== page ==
7 Tips for Prepping Your Vehicle for Long-Term Storage

smiley face on snowy windshield - prepping your vehicle for long-term storage blog

 

Summer has come and gone in almost a blink of an eye. All that time spent driving classic cars, RVs, and motorcycles in summer breezes along windy backroads is gone. But certainly not forgotten. Now is the time to start prepping your vehicle for long-term storage.

For many of us, winter months consist of insane snow storms or very cold weather. Unless you have extra garage space, this means storing vehicles such as classic sports cars and RVs at a professional car storage facility to keep them in pristine shape. Follow this guide to ensure that your car, RV, or camper van is healthy for when those warmer spring and summer months come around again!

 

1. Find a cover

A sturdy and reliable vehicle cover is important for when you store your vehicle away for a few months or even a year. This keeps classic cars and other types of vehicles from accumulating excess dust, as well as helps keep out insects. If it gets really cold where you live, you might want to consider a heavier or warmer cover. This will be one more measure to take to keep your car from freezing in all kinds of places. Prepping your vehicle for long-term storage is exceptionally important if you plan to store it outdoors.

 

2. Thoroughly clean your car

Equally as satisfying as it is important, is cleaning your car. This is true whether your storing an RV, classic car, or camper van. You’ll want to clean the interior and exterior before you store it away. Vacuum the seats, wipe the dash, wash the exterior, etc. Try to use water and no chemical products. Mixing chemical and below freezing temperatures with your interior can potentially cause some serious damage.

For the exterior, wash, buff, and wax it. If you don’t know how to do that, have it detailed by a professional. Before you store it away, make sure to remove your windshield wipers as well.

 

3. Perform necessary maintenance

Prepping your vehicle for long-term storage includes being sure that all of your fluids are up to date and topped off. This will help your car when you go to start it up for the first time in months. As for the windshield washer fluid, it’s best to use up all that you can so you keep it from freezing. You should also fill up your gas tank with gas. By doing this, you allow less airspace for other moistures and condensation to enter the gas tank.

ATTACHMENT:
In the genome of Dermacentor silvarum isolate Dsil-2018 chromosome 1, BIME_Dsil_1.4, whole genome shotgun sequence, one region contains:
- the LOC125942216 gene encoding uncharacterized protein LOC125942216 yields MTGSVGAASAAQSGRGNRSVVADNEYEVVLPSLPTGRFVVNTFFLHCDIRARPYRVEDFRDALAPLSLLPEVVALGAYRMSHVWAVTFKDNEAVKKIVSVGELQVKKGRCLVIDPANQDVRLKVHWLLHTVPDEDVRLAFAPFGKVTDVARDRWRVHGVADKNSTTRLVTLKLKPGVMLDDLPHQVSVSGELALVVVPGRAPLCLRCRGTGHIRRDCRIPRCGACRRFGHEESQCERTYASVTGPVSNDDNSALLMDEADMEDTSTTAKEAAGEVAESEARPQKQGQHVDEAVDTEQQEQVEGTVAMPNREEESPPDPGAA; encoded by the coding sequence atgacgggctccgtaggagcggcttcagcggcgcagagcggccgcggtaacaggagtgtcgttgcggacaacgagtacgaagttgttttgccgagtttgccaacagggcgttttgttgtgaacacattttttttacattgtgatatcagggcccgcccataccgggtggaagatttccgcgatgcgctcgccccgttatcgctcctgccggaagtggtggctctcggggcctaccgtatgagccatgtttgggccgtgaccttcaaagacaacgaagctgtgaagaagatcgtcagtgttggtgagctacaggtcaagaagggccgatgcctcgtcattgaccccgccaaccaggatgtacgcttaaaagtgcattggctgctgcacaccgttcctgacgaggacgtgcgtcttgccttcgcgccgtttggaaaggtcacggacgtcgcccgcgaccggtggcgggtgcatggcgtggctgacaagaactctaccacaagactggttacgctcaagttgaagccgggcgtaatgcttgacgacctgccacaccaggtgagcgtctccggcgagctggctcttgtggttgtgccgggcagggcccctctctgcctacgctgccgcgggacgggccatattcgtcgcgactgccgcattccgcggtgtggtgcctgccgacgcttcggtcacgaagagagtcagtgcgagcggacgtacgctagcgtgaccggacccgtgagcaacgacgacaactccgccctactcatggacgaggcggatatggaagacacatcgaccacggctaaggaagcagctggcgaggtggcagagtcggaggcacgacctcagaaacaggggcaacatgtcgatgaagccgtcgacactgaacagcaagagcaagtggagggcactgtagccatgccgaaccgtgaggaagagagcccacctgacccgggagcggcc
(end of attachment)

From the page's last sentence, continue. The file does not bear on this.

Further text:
If you’re storing your car for longer than 30 days, change your oil. Used engine oil that sits in your vehicle can contaminate the engine. Top it all off by lubricating a majority of the hinges in your car.

 

4. Fully charge the battery

Your battery still drains when it isn’t being used. Charging it all the way will be a good idea before you the vehicle sits for some time. If you plan on not using the car for a long time, take out the battery entirely. Be sure to keep it in a dry place within your home.  

 

5. Use a Wheel Chock

Using the parking break over the winter or during storage can be a bad idea. The reason why is because your rotors touching the brake pads for too long can cause them to become fused. Instead, use a big block of wood, a wedge, or a chock to keep the tires in one spot and prevent it from rolling.

 

6. Inflate your tires

Flat spots are one of the main concerns when you store your car. The good news is that most new tires are manufactured to get rid of flat spots after a bit of driving. Still, it’s best to fill the tires to the recommended tire pressure.

If you want to look out for it better, you can always drive the car around every two weeks or so when the weather permits. This will prevent flat spots in your tires, and help you maintain the battery as well. Just know, if you take your vehicle out of storage to drive in snowy conditions, you’ll want to thoroughly clean it again before placing it back in storage.

 

7. Double check your manual

Going over your car’s manual can help find specific precautions that you might need to take into consideration when prepping your vehicle for long-term storage. Also, you’ll want to keep your insurance active and make sure you’re fully covered. You never know what can happen and it’s best to be safe rather than sorry when it comes to your vehicle. If you were to cancel your auto insurance, they might charge you more when you come back due to having a gap in your insurance coverage.

Now you’re ready to embrace the fall and winter! As long as you follow these steps and your vehicle’s manual, you should have nothing to worry about.

 

Need a place to store your vehicle? See our vehicle storage options.

 

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